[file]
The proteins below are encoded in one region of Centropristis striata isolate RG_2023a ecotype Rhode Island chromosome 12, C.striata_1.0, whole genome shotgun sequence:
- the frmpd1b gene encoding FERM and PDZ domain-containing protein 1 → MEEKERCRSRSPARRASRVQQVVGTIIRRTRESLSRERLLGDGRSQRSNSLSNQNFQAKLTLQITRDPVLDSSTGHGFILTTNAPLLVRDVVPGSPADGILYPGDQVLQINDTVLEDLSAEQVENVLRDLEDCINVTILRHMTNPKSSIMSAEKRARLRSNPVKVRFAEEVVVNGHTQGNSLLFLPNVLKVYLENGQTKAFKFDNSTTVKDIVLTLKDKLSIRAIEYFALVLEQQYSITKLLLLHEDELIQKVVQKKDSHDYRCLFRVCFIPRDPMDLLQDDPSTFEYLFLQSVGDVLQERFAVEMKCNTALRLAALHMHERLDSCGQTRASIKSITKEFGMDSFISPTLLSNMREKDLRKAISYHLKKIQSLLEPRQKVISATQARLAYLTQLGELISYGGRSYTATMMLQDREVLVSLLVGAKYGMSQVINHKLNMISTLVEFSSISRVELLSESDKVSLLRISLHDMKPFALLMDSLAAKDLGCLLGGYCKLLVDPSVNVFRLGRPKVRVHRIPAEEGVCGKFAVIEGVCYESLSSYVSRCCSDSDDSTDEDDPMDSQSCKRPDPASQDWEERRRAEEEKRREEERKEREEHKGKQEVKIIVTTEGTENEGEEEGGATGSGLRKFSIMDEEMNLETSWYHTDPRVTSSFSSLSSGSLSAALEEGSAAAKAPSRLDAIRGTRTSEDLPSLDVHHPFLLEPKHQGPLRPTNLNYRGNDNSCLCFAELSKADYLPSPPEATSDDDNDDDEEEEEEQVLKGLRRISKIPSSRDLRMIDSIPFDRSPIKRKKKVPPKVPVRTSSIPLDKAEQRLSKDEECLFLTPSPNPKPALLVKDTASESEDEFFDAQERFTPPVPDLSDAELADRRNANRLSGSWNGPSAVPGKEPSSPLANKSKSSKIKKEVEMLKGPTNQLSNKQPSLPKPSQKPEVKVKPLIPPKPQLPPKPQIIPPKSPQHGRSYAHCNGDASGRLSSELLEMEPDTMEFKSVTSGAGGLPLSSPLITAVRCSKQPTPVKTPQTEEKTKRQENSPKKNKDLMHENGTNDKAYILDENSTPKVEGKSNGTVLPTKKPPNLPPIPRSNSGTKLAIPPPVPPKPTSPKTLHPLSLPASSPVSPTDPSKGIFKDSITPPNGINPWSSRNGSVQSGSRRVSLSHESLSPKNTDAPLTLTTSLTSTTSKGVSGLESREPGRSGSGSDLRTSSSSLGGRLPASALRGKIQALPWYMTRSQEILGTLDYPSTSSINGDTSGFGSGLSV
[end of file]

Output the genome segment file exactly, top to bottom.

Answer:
The proteins below are encoded in one region of Centropristis striata isolate RG_2023a ecotype Rhode Island chromosome 12, C.striata_1.0, whole genome shotgun sequence:
- the frmpd1b gene encoding FERM and PDZ domain-containing protein 1 → MEEKERCRSRSPARRASRVQQVVGTIIRRTRESLSRERLLGDGRSQRSNSLSNQNFQAKLTLQITRDPVLDSSTGHGFILTTNAPLLVRDVVPGSPADGILYPGDQVLQINDTVLEDLSAEQVENVLRDLEDCINVTILRHMTNPKSSIMSAEKRARLRSNPVKVRFAEEVVVNGHTQGNSLLFLPNVLKVYLENGQTKAFKFDNSTTVKDIVLTLKDKLSIRAIEYFALVLEQQYSITKLLLLHEDELIQKVVQKKDSHDYRCLFRVCFIPRDPMDLLQDDPSTFEYLFLQSVGDVLQERFAVEMKCNTALRLAALHMHERLDSCGQTRASIKSITKEFGMDSFISPTLLSNMREKDLRKAISYHLKKIQSLLEPRQKVISATQARLAYLTQLGELISYGGRSYTATMMLQDREVLVSLLVGAKYGMSQVINHKLNMISTLVEFSSISRVELLSESDKVSLLRISLHDMKPFALLMDSLAAKDLGCLLGGYCKLLVDPSVNVFRLGRPKVRVHRIPAEEGVCGKFAVIEGVCYESLSSYVSRCCSDSDDSTDEDDPMDSQSCKRPDPASQDWEERRRAEEEKRREEERKEREEHKGKQEVKIIVTTEGTENEGEEEGGATGSGLRKFSIMDEEMNLETSWYHTDPRVTSSFSSLSSGSLSAALEEGSAAAKAPSRLDAIRGTRTSEDLPSLDVHHPFLLEPKHQGPLRPTNLNYRGNDNSCLCFAELSKADYLPSPPEATSDDDNDDDEEEEEEQVLKGLRRISKIPSSRDLRMIDSIPFDRSPIKRKKKVPPKVPVRTSSIPLDKAEQRLSKDEECLFLTPSPNPKPALLVKDTASESEDEFFDAQERFTPPVPDLSDAELADRRNANRLSGSWNGPSAVPGKEPSSPLANKSKSSKIKKEVEMLKGPTNQLSNKQPSLPKPSQKPEVKVKPLIPPKPQLPPKPQIIPPKSPQHGRSYAHCNGDASGRLSSELLEMEPDTMEFKSVTSGAGGLPLSSPLITAVRCSKQPTPVKTPQTEEKTKRQENSPKKNKDLMHENGTNDKAYILDENSTPKVEGKSNGTVLPTKKPPNLPPIPRSNSGTKLAIPPPVPPKPTSPKTLHPLSLPASSPVSPTDPSKGIFKDSITPPNGINPWSSRNGSVQSGSRRVSLSHESLSPKNTDAPLTLTTSLTSTTSKGVSGLESREPGRSGSGSDLRTSSSSLGGRLPASALRGKIQALPWYMTRSQEILGTLDYPSTSSINGDTSGFGSGLSV